Key-Value Storage using MemcacheDB

What is Entity-Attribute-Value model (aka key-value storage)

This is also know as Entity-Attribute-Value model, and it is used in circumstances where the number of attributes (properties) that can be used to describe an entity  is very vast but the number of attributes that will actually be used is modest.

Let’s think in terms of a database how an Entity-Attribute-Value model would look like for storing an user profile.

id user_id key value
1 101 screen_name john
2 101 first_name John
3 101 last_name Smith

The table has one row for each Attribute-Value pair. In practice, we prefer to separate values based on data type to let the database to perform type validation checks and to support proper indexing. So programmers tend to create separate EAV tables for strings, real and integer numbers, dates, long text and BLOBS.

The benefits of such structure are:

  1. Flexibility, there is no limit on attributes used to describe an entity. No schema redesign.
  2. The storage is efficient on sparse data.
  3. Easy to put the data into an XML format for interchange.

There are also some important drawbacks:

  1. No real use of data types
  2. Awkward use of database constraints
  3. There are several problems in querying such a structure.

What is MemcacheDB

Memcachedb is a distributed key-value storage system designed for persistence. It is a very fast an reliable distributed storage. It includes transaction and replication. It is using Berkeley DB as persistence storage.

Why is better than a database?

  1. Faster, no SQL engine on top of MemcacheDB
  2. Designed for concurrency, design for millions of requests
  3. Optimized for small data

Memcachedb is suitable for Messaging, metadata storage, Identity Management (Accounts, Profiles, Preferences, etc), index, counters, flags, etc.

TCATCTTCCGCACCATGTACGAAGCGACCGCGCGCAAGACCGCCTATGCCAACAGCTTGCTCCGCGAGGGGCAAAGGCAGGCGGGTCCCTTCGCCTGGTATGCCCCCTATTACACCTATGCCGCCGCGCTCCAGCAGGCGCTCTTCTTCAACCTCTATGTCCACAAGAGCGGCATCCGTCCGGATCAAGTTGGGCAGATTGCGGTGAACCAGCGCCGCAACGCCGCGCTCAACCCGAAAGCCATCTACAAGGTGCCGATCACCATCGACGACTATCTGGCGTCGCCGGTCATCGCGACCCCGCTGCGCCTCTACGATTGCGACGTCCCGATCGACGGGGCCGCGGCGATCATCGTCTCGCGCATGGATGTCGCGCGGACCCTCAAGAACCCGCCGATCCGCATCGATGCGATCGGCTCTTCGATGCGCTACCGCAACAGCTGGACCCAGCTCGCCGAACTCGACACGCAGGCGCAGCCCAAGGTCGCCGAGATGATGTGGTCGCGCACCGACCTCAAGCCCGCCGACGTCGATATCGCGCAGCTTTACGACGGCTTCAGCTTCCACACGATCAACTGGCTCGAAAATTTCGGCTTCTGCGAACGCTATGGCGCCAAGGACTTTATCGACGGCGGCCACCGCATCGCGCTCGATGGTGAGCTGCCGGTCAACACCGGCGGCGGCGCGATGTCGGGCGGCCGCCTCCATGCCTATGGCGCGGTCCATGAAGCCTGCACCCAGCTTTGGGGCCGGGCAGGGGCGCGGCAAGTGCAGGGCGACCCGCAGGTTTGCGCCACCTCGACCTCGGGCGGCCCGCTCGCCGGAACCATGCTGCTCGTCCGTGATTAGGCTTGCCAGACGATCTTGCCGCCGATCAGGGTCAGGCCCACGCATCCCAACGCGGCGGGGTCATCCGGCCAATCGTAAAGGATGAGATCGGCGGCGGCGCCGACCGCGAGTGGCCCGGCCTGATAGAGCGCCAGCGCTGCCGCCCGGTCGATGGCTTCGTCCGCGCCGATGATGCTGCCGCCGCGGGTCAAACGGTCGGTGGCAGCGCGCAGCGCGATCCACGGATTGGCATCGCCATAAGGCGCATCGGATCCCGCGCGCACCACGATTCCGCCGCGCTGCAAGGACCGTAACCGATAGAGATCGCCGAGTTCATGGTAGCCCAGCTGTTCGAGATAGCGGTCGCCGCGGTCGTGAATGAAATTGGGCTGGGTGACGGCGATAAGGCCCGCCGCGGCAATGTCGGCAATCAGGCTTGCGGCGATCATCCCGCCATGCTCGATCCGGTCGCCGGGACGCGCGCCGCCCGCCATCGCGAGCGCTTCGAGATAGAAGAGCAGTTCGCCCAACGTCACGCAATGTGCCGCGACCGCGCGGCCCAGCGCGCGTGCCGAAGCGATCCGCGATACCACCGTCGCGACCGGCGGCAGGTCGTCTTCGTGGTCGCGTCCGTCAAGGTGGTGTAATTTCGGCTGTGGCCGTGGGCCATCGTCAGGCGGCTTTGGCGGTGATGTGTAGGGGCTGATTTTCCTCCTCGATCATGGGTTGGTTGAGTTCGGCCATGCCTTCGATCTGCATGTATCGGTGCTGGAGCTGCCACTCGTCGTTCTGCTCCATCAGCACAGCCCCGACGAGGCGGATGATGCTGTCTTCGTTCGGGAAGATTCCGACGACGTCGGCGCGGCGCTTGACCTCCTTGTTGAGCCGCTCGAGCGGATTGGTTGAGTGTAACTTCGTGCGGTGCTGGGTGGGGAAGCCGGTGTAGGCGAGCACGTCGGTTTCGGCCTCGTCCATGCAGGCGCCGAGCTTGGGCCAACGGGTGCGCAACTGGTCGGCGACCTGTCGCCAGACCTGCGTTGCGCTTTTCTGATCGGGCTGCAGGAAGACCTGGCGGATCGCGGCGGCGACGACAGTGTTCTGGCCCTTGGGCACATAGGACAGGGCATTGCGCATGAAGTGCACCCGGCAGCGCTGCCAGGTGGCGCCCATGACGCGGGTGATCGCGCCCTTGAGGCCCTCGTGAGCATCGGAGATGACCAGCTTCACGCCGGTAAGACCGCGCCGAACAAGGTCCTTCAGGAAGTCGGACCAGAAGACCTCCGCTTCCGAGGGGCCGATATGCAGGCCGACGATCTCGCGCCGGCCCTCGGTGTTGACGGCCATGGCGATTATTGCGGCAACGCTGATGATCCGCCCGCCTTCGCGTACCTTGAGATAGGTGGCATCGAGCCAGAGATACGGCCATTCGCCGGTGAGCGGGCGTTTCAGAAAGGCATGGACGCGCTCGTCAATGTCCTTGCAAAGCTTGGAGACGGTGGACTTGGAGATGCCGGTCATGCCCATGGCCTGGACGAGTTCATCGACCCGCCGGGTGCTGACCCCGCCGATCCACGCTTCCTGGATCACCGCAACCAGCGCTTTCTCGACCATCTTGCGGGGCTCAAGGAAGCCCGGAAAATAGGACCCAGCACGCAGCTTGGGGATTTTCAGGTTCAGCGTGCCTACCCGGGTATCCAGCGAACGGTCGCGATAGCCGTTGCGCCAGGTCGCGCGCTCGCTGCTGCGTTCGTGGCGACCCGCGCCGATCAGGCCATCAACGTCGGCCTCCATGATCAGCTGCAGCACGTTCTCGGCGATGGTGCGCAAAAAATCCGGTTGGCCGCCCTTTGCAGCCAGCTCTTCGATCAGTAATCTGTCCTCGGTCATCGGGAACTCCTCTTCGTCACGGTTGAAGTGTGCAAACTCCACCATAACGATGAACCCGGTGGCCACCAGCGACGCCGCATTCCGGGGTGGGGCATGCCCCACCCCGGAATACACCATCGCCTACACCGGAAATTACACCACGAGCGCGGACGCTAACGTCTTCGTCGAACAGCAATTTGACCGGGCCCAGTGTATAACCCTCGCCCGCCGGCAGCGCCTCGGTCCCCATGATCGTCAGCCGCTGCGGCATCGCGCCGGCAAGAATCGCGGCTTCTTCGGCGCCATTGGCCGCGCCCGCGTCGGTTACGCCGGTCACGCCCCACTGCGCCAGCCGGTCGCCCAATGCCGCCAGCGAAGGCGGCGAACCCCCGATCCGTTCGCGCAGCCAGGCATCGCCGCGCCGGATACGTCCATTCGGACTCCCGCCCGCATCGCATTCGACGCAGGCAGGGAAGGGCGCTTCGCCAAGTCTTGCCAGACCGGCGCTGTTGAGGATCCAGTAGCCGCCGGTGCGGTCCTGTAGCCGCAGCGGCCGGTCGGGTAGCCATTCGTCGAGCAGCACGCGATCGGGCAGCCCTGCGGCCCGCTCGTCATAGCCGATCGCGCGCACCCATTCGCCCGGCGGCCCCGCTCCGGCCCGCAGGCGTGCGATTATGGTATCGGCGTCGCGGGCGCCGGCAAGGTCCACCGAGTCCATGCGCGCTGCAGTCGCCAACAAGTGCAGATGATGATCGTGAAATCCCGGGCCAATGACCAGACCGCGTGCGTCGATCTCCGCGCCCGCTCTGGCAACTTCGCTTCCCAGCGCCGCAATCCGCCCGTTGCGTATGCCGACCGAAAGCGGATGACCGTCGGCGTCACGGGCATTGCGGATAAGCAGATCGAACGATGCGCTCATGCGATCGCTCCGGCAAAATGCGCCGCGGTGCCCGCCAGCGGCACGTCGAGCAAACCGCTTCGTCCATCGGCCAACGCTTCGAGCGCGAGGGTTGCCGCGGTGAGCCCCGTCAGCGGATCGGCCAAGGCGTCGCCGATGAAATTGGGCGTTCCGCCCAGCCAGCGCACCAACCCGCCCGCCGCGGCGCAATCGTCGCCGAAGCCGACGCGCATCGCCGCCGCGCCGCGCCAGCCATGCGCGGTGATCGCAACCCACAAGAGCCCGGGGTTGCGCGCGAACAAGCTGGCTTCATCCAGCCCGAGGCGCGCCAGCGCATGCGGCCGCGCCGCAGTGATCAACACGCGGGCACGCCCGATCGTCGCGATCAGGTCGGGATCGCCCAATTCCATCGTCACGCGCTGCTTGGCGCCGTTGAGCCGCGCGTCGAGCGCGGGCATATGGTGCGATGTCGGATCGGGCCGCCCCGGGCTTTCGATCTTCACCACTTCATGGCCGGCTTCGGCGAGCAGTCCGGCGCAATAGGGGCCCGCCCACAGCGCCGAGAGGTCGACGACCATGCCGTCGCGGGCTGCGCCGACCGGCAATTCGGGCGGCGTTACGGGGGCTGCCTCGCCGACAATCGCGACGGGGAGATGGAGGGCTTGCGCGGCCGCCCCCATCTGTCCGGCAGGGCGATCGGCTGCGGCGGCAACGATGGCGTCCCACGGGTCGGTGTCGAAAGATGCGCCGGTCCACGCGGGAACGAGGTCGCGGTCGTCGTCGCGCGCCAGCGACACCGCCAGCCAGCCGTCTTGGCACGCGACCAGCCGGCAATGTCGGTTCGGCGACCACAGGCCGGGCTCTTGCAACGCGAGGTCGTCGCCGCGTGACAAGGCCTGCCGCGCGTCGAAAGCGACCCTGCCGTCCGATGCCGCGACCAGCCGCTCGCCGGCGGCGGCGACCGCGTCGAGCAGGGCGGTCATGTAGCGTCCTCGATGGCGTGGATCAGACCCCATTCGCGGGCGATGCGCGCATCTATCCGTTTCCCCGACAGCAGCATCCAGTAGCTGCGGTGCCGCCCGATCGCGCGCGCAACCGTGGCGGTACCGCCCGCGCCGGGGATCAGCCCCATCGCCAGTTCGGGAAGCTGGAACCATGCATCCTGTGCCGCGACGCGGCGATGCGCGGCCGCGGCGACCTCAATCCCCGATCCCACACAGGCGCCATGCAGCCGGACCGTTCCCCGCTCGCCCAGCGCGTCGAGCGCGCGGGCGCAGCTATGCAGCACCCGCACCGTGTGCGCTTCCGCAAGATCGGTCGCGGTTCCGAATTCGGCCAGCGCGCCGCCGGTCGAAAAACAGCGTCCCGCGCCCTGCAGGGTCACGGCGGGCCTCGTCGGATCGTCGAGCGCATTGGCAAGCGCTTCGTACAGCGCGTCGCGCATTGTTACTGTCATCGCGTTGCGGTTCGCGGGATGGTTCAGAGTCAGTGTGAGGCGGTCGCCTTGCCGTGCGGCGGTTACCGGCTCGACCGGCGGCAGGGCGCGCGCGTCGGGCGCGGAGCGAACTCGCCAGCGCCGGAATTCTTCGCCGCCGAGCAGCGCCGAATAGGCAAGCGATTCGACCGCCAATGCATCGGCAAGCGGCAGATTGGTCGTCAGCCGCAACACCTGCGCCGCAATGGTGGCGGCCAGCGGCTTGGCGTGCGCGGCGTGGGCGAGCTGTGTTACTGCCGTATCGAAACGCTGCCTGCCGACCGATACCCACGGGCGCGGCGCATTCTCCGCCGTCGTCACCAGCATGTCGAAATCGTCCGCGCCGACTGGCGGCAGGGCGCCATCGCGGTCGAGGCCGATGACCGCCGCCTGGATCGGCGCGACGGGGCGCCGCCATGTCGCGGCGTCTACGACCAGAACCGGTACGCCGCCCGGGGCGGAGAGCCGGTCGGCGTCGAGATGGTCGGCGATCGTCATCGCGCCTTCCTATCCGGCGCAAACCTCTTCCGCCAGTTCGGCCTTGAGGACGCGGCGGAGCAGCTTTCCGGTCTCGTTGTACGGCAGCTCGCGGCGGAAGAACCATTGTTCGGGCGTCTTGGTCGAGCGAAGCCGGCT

The main features for Memcachedb are:

Storage, replication and recovery

Berkeley DB stores data quickly and easily without the overhead found in other databases. Read more about Berkeley DB here

MemcacheDB supports replication using Masters and Slaves nodes. The exact deployment design must chosen according with your application needs. A MemcacheDB environment consists intro three things:

One problem could be spot in Log files, that record you transaction, over time they will contain a lot of data making the recovery a pain moment. For this Memcache DB has a Checkpoint. The checkpoint empties the in-memory cache, writes a checkpoint record, flushes the logs and writes a list of open database files.

Berkeley DB also allows hot backups and uses gzip and tar to compress the backup.

Monitoring

Memcache DB has a lot of built in commands for monitoring, such as:

What i liked most at Memcached is that you can use telnet to log on the running process and issue commands from command prompt. The same thing is valid also for MemcacheDB.

Besides memcached built function the Berkeley DB engine comes with his own stats command:

db_stats, –c locking statistics, –l logging statistics, –m cache statistics, –r replication statistics, –t transaction statistics.